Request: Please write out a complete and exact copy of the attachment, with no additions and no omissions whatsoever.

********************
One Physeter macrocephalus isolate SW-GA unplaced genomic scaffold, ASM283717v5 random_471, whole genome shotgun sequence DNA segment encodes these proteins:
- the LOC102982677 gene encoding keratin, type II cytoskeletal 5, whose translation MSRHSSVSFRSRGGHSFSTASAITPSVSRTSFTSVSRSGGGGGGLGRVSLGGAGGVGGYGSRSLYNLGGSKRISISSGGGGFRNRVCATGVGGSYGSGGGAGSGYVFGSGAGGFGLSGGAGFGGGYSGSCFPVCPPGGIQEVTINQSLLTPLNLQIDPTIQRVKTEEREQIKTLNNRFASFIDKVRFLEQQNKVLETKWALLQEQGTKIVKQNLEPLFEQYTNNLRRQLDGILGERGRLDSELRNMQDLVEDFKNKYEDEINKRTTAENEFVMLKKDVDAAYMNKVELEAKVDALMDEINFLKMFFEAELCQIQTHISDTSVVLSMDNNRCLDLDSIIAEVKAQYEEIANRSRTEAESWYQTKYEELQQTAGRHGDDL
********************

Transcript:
One Physeter macrocephalus isolate SW-GA unplaced genomic scaffold, ASM283717v5 random_471, whole genome shotgun sequence DNA segment encodes these proteins:
- the LOC102982677 gene encoding keratin, type II cytoskeletal 5, whose translation MSRHSSVSFRSRGGHSFSTASAITPSVSRTSFTSVSRSGGGGGGLGRVSLGGAGGVGGYGSRSLYNLGGSKRISISSGGGGFRNRVCATGVGGSYGSGGGAGSGYVFGSGAGGFGLSGGAGFGGGYSGSCFPVCPPGGIQEVTINQSLLTPLNLQIDPTIQRVKTEEREQIKTLNNRFASFIDKVRFLEQQNKVLETKWALLQEQGTKIVKQNLEPLFEQYTNNLRRQLDGILGERGRLDSELRNMQDLVEDFKNKYEDEINKRTTAENEFVMLKKDVDAAYMNKVELEAKVDALMDEINFLKMFFEAELCQIQTHISDTSVVLSMDNNRCLDLDSIIAEVKAQYEEIANRSRTEAESWYQTKYEELQQTAGRHGDDL